The word leveret, which describes hares within a year of their birth, was first attested in a fifteenth-century book on Anglo-Saxon vocabulary, so it was probably colloquially in use a bit before that. It comes from the Old French noun levrat, which was a diminutive of levre, "hare". Levre comes from Latin lepore, the ablative singular of their word for "hare", lepus (the p to v change probably happened because of an intermediary vowel, β). Finally, lepus has an unknown origin but is thought to possibly come from an Iberian dialect because of cognates in some now-extinct regional languages. This is especially interesting to me because there's a house at Harvard called Leverett with bunnies on their shield; apparently the family it's named after is descended from rabbit hunters.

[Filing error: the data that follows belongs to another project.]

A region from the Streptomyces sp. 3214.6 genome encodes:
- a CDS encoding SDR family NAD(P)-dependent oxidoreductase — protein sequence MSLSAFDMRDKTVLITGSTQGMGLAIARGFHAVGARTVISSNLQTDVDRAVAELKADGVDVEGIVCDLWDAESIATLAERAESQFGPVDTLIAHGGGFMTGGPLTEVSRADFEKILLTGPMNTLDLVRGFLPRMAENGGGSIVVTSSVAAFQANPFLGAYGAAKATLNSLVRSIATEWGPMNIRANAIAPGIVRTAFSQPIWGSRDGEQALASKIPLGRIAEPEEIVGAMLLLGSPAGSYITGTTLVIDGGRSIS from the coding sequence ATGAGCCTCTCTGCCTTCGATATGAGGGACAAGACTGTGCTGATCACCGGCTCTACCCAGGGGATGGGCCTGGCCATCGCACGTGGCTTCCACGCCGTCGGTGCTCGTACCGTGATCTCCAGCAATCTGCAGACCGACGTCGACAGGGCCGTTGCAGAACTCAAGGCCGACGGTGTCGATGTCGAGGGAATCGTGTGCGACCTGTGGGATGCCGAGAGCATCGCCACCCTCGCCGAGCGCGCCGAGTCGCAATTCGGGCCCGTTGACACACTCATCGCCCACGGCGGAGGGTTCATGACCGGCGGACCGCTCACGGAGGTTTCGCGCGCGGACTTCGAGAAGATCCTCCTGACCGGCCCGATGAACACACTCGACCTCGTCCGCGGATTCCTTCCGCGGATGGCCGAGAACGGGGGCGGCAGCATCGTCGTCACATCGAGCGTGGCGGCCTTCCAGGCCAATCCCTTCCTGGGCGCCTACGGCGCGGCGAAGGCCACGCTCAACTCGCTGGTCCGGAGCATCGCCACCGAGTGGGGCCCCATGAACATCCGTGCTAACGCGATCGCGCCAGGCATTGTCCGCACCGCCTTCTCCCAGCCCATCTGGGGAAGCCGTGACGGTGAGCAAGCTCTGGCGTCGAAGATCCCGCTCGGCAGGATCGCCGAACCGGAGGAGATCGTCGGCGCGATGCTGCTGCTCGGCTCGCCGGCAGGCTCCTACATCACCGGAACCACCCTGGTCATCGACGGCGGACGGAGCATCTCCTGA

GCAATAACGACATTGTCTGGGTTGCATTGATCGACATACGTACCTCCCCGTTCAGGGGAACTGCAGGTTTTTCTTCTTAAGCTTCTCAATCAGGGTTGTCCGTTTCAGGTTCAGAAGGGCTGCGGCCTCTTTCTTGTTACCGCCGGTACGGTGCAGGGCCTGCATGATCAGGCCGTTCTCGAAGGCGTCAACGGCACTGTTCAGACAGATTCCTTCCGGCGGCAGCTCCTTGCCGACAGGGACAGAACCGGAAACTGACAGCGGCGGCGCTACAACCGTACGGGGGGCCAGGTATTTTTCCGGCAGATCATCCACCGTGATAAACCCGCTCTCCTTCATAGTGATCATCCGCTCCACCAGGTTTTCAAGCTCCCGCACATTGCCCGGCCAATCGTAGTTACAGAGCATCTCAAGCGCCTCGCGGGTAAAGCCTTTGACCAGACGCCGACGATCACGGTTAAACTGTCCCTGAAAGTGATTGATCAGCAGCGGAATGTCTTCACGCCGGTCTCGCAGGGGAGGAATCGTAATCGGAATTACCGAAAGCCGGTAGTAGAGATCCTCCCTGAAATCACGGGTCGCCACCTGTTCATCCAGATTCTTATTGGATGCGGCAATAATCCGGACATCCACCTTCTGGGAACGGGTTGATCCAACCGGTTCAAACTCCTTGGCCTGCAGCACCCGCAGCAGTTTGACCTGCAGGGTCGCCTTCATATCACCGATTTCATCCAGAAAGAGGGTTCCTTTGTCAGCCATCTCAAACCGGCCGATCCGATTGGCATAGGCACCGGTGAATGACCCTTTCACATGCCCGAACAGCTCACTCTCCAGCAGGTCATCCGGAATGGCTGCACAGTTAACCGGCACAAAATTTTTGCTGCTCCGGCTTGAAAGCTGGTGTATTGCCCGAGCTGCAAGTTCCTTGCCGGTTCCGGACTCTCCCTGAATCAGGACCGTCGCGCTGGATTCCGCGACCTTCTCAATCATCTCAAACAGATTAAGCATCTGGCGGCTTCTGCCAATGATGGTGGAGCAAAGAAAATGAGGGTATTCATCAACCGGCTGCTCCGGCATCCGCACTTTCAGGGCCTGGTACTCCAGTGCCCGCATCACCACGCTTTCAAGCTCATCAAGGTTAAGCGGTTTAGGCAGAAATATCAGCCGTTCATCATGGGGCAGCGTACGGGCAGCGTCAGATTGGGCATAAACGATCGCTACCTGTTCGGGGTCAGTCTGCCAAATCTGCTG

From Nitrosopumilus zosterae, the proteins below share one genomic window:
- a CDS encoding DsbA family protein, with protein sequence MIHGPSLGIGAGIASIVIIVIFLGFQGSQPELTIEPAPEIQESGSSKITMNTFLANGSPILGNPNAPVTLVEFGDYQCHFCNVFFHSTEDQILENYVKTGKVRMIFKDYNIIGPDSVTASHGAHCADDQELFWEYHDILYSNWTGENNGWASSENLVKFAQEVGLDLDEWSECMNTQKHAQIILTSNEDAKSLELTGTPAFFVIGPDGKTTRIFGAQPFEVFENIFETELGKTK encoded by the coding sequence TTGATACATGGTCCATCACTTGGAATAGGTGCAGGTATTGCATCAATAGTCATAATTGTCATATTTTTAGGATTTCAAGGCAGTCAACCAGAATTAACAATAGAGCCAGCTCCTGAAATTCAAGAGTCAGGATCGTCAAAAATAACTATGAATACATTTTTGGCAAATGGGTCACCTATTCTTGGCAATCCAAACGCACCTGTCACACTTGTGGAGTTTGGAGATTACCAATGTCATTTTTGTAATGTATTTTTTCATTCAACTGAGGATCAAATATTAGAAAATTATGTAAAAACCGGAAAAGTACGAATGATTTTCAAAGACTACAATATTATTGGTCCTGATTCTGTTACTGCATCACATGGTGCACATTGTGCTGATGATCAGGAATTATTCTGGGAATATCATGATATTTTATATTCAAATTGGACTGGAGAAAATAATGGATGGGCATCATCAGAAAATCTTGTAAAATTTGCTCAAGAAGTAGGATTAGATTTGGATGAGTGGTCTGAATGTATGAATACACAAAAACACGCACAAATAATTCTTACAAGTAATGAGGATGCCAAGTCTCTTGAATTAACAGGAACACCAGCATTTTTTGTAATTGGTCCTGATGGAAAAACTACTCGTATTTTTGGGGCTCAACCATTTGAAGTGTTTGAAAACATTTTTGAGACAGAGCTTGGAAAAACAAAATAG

Hello! I'm Adam Aleksic, a rising junior studying government and linguistics at Harvard University, where I co-founded the Harvard Undergraduate Linguistics Society. In addition to etymology, I also really enjoy trivia, politics, vexillology, geography, board games, conlanging, art history, and law.